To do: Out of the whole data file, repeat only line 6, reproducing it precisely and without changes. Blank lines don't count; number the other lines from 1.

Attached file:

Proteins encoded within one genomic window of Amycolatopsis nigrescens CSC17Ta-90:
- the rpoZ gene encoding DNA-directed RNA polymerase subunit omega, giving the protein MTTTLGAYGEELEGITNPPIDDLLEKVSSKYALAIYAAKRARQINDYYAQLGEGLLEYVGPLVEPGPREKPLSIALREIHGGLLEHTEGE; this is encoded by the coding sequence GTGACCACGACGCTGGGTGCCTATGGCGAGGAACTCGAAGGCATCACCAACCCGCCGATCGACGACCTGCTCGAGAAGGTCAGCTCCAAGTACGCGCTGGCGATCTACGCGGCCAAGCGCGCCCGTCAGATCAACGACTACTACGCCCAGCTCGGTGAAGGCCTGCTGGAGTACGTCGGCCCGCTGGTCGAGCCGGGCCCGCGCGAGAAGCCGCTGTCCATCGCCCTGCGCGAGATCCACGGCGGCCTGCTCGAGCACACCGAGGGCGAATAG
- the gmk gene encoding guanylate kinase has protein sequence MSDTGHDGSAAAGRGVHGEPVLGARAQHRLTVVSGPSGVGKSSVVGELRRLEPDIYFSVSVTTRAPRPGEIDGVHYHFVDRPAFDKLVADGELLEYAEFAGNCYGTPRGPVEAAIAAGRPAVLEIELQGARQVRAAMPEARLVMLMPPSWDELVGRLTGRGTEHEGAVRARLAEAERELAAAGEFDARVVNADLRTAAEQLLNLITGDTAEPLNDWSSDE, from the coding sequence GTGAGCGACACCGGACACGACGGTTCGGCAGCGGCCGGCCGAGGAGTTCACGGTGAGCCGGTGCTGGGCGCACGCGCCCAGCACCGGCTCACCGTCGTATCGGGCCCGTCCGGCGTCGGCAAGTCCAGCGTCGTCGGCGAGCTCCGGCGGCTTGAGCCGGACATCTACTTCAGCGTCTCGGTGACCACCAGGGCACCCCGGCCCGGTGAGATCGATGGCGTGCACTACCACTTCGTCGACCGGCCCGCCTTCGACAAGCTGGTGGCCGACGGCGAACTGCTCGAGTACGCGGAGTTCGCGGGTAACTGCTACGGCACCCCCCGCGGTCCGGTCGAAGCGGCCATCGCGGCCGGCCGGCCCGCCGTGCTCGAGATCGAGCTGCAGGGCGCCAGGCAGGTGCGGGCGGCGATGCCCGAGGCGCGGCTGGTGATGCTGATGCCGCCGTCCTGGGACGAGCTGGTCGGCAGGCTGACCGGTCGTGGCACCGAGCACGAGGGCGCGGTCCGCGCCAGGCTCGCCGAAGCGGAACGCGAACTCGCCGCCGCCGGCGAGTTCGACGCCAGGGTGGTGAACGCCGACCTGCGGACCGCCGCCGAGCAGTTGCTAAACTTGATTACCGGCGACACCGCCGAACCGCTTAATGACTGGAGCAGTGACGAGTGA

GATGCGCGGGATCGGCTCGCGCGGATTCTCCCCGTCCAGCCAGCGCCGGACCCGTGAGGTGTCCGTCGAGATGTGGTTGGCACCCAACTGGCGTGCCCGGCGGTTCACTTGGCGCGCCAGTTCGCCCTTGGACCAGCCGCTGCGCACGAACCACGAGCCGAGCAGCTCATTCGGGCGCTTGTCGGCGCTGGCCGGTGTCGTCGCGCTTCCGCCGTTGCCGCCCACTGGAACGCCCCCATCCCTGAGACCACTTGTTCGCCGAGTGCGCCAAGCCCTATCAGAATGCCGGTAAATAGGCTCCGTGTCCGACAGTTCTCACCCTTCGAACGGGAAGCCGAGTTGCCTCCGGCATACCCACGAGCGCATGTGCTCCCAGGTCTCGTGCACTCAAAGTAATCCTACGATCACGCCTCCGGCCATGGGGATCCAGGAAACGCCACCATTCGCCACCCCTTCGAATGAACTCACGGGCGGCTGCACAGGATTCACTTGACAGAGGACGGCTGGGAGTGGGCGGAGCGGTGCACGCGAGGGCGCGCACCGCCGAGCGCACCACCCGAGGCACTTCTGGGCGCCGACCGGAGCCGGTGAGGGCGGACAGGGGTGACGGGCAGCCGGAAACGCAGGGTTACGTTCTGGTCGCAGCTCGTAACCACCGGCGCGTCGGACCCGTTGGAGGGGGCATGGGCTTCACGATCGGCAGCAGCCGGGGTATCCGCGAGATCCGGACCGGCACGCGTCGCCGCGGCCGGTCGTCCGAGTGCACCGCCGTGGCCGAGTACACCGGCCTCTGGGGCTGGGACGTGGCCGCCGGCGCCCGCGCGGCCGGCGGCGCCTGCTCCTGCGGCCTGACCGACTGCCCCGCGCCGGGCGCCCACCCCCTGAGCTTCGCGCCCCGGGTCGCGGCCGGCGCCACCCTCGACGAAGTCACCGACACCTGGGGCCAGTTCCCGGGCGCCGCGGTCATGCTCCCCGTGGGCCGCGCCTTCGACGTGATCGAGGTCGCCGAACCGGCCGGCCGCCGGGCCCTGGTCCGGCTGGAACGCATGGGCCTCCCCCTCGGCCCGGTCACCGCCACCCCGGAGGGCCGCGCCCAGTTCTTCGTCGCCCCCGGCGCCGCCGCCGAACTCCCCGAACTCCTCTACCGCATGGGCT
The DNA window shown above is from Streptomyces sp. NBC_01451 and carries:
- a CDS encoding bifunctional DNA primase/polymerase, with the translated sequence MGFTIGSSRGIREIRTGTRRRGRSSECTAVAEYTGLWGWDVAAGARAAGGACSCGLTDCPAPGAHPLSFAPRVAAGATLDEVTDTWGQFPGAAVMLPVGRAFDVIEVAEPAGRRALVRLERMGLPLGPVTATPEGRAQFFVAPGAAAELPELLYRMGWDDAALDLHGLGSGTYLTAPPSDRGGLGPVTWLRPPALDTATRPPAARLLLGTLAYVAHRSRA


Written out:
- a CDS encoding bifunctional DNA primase/polymerase, with the translated sequence MGFTIGSSRGIREIRTGTRRRGRSSECTAVAEYTGLWGWDVAAGARAAGGACSCGLTDCPAPGAHPLSFAPRVAAGATLDEVTDTWGQFPGAAVMLPVGRAFDVIEVAEPAGRRALVRLERMGLPLGPVTATPEGRAQFFVAPGAAAELPELLYRMGWDDAALDLHGLGSGTYLTAPPSDRGGLGPVTWLRPPALDTATRPPAARLLLGTLAYVAHRSRA